In May 2012, DARA announced new data from the phase 2a study that incorporated a new analysis conducted by an external biostatistician with extensive FDA experience (release). Previous analyses of the study data were based predominantly on patient-reported Numeric Rating Scale (NRS) pain scores collected by healthcare professionals in a clinic setting during weekly visits, whereas this new analysis focused specifically on self-reported daily pain scores from patients' diaries. Responders in this analysis were defined as patients attaining a clinically-meaningful (at least 20%) improvement in mean NRS scores from baseline within any given week.
Of the 12 patients who received KRN5500 in this 19-patient trial, 7 (58%) were classified as responders. Further, 5 of the 7 (71%) showed sustained pain relief over several weeks. Of the 7 patients who received placebo, none were responders. We find these results impressive since patients enrolled in this proof-of-concept trial had unrelenting pain at baseline despite the concomitant use of other approved analgesic agents.
Individual Patient Scores
KRN5500 was generally well tolerated with adverse reactions limited to primarily gastrointestinal (GI) symptoms such as nausea, vomiting, and diarrhea. These were more frequent and severe in the KRN5500 arm than in the placebo arm. GI disorders affected 11 (92%) of the 12 patients dosed with KRN5500 vs. only 4 (57%) for the placebo. In fact, a third of the GI disorders relating to KRN5500 were deemed to be severe. However, DARA management has attributed these symptoms to the excipients (diluents such as propylene glycol) used in the KRN5500 formulation known to induce nausea and vomiting. Accordingly, DARA has since reformulated KRN5500 into a nano-emulsion lyophilised version to remove these excipients and reduce these GI related side effects.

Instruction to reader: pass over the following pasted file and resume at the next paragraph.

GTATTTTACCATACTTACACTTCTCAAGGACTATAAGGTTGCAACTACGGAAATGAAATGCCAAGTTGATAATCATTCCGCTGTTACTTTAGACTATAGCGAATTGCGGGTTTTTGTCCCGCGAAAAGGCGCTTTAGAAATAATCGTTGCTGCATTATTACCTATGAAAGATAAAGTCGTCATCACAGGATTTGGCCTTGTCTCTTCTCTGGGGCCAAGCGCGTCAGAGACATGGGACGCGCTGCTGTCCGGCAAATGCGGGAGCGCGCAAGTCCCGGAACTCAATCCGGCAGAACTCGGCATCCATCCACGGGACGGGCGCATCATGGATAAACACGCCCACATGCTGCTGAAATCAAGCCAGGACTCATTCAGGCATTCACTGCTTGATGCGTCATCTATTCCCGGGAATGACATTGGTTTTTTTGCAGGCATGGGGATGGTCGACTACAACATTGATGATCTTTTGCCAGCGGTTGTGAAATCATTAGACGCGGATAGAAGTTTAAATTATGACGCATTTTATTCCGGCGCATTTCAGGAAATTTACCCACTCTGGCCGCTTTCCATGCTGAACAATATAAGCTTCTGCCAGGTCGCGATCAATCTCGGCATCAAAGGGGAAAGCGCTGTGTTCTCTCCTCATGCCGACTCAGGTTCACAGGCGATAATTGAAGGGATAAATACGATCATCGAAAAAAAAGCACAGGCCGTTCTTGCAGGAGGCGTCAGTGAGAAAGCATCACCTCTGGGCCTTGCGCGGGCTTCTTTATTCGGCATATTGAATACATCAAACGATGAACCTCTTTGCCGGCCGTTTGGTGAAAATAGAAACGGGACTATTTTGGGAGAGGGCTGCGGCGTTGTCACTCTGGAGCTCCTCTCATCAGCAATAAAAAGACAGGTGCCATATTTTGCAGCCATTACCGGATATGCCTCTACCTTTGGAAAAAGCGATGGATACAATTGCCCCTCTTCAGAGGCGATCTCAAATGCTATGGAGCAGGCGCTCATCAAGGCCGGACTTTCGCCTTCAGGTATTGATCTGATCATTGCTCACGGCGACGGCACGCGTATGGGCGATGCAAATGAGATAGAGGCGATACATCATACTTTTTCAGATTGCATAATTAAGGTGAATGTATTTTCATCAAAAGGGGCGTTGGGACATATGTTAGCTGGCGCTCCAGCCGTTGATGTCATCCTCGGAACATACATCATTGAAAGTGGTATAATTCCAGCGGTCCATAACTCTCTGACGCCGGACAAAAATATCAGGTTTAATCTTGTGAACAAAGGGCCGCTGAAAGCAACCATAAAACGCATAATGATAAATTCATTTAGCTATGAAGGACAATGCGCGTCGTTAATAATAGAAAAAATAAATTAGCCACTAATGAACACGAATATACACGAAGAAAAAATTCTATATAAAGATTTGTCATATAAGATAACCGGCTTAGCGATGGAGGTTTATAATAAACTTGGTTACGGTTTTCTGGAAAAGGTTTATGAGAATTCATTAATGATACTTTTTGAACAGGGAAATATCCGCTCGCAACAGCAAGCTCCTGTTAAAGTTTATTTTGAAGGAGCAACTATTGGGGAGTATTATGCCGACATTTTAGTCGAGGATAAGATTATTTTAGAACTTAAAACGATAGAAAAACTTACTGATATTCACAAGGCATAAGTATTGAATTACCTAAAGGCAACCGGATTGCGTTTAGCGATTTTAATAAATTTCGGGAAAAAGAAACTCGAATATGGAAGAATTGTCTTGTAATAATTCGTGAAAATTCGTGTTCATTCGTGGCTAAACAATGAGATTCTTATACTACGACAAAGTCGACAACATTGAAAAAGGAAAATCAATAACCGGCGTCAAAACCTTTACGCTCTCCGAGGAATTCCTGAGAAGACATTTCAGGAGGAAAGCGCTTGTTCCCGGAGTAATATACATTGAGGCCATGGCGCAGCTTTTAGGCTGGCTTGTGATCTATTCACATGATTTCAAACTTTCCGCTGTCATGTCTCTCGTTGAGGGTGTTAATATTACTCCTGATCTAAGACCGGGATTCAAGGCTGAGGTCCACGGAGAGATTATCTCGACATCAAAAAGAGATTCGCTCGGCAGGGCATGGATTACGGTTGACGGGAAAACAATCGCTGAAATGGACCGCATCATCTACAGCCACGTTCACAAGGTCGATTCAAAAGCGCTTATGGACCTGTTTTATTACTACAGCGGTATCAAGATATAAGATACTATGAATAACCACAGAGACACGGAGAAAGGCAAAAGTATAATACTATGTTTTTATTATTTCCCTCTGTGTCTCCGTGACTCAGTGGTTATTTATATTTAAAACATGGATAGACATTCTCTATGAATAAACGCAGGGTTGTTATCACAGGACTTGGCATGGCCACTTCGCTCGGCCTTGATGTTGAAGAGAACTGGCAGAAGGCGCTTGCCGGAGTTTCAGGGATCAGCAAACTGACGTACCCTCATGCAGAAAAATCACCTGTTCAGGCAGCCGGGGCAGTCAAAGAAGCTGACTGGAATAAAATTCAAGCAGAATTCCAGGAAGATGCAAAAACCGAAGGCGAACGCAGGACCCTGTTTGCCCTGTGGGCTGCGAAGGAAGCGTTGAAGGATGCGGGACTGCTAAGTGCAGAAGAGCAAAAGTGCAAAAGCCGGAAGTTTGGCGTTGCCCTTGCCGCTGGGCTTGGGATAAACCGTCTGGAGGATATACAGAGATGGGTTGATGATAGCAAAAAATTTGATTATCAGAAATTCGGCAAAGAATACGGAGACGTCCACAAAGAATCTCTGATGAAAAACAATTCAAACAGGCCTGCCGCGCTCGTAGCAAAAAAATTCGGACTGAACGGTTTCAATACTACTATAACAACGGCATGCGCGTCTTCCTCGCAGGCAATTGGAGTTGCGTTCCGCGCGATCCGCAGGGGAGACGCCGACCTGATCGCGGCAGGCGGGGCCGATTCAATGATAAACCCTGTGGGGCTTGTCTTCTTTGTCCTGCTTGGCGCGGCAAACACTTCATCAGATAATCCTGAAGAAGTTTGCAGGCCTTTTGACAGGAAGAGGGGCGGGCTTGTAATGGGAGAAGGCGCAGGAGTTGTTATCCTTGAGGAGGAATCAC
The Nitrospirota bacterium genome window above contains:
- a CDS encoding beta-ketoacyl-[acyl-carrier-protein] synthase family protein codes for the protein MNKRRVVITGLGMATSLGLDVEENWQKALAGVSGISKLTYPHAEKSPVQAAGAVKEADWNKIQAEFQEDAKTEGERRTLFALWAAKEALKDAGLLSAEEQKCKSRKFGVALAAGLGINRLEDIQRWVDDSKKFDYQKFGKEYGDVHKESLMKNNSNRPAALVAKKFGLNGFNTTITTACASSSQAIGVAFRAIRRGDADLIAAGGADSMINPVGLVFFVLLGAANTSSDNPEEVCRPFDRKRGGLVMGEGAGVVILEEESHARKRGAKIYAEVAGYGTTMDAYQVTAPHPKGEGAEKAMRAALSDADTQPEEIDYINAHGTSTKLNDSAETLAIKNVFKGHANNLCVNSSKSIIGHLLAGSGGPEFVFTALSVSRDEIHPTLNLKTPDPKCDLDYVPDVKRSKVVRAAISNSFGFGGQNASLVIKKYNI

Next Step - Find A Partner
In April 2010, DARA Bio announced that it had entered into a clinical trial agreement on KRN5500 with the Division of Cancer Prevention (DCP), National Cancer Institute (NCI), National Institutes of Health (NIH), for the treatment of CCIPN in patients with cancer. Under the terms of the collaboration, NCI will help fund future stages of development (release). We also suspect that DARA can tap into the NCI's established national network of investigators (Community Clinical Oncology Program - CCOP) to conduct the future studies.